Public-Private Partnerships –

Public-Private Partnerships (PPPs) are complex, joint undertakings between Public (Federal Agencies) and private entities, such as international Non Governmental Organizations (NGOs) and other Quasi-governmental (QGAs) entities.

PPPs confuse the authoritative role of Federal agencies, blur geopolitical boundaries of State and Local Governments and inject  powerful, corrupt, well-funded, multinational environmental groups into local, natural resource policymaking by creating a false legal standing and the mirage of legitimate, external interest.

The USDA Agriculture Conservation Easement Program (ACEP) provides grant programs to eligible parties – including NGOs – for the purchase of Conservation Easements (CEs).  Land Trusts, often the recipient of CEs through NGOs, are given substantial contractual enforcement rights against local landowners – rights that often result in hundreds of thousands of dollars in legal costs and draconian management burdens to ranchers and farmers. Particularly problematic examples of NGOs CE enforcement litigation are found in:

Many State-sponsored Conservation Plans such as the Lesser Prairie Chicken Rangewide Conservation Plan (RWCP) sponsored by Western Association of Fish and Wildlife Agencies (a QGA), infer an additional, 3rd-party layer of enforcement rights to NGOs, QGAs and other well-funded, extremist environmental groups. While well intentioned, such conservation “partnerships” create a murky nexus between federal and state agencies, NGOs and those industries coerced into “voluntary” mitigation funding.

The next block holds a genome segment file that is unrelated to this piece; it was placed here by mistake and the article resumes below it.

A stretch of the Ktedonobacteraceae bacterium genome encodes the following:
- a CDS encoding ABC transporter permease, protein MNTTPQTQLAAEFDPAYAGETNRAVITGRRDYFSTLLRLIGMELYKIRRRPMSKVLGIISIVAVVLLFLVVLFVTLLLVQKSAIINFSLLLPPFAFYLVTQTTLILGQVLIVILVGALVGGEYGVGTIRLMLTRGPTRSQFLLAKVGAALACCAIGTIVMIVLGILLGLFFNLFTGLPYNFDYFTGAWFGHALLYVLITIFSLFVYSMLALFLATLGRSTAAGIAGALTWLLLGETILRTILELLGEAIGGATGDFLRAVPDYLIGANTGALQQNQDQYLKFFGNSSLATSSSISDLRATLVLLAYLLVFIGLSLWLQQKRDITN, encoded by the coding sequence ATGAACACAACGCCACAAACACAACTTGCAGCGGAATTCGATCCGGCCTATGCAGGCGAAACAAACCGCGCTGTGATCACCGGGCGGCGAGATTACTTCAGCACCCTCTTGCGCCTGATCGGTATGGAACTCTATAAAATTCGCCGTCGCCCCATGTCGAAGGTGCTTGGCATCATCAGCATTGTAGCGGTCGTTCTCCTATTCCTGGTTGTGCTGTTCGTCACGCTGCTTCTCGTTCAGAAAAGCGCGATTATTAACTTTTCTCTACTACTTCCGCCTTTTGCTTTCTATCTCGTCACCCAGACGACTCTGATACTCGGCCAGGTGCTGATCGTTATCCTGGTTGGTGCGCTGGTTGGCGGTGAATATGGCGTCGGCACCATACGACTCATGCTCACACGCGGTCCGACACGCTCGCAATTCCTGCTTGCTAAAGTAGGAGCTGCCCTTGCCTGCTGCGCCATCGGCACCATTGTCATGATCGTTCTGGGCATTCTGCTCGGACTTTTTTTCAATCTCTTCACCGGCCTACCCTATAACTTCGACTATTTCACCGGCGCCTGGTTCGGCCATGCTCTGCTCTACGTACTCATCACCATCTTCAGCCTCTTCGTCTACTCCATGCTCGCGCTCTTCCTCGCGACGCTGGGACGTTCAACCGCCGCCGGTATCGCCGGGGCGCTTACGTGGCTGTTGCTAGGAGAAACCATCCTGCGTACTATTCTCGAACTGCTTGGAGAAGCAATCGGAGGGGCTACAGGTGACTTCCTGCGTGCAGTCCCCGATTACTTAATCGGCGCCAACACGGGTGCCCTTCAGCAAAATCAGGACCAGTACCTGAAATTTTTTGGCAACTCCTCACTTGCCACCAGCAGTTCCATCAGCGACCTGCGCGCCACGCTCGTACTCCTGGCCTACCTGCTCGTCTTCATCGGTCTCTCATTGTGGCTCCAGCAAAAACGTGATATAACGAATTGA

Although Federal funds are often used in PPP programs, the long-term, insidious implications for the tax base, impacts to private-property, and reduction in land-management liberties are not well understood by local governments, property owners and citizenry alike. Cloaked impacts include affects to adjacent properties through endangered-species introductions, encroachments from arbitrary “viewshed” programs, limitations from imposed buffer zones, encumbered (or denied) access for subsurface mineral development, and a myriad of other lurking, unexamined impacts.

Time will demonstrate the big losers in PPP transactions to be private landholders who enroll lands in mitigation, ranchers and farmers who experience ever-constricting controls on their decision-making, and local governments experiencing reduction in land values, implications for the tax base, and declines in land productivity resulting from the transition of working lands to non-productive, conservation pursuits.

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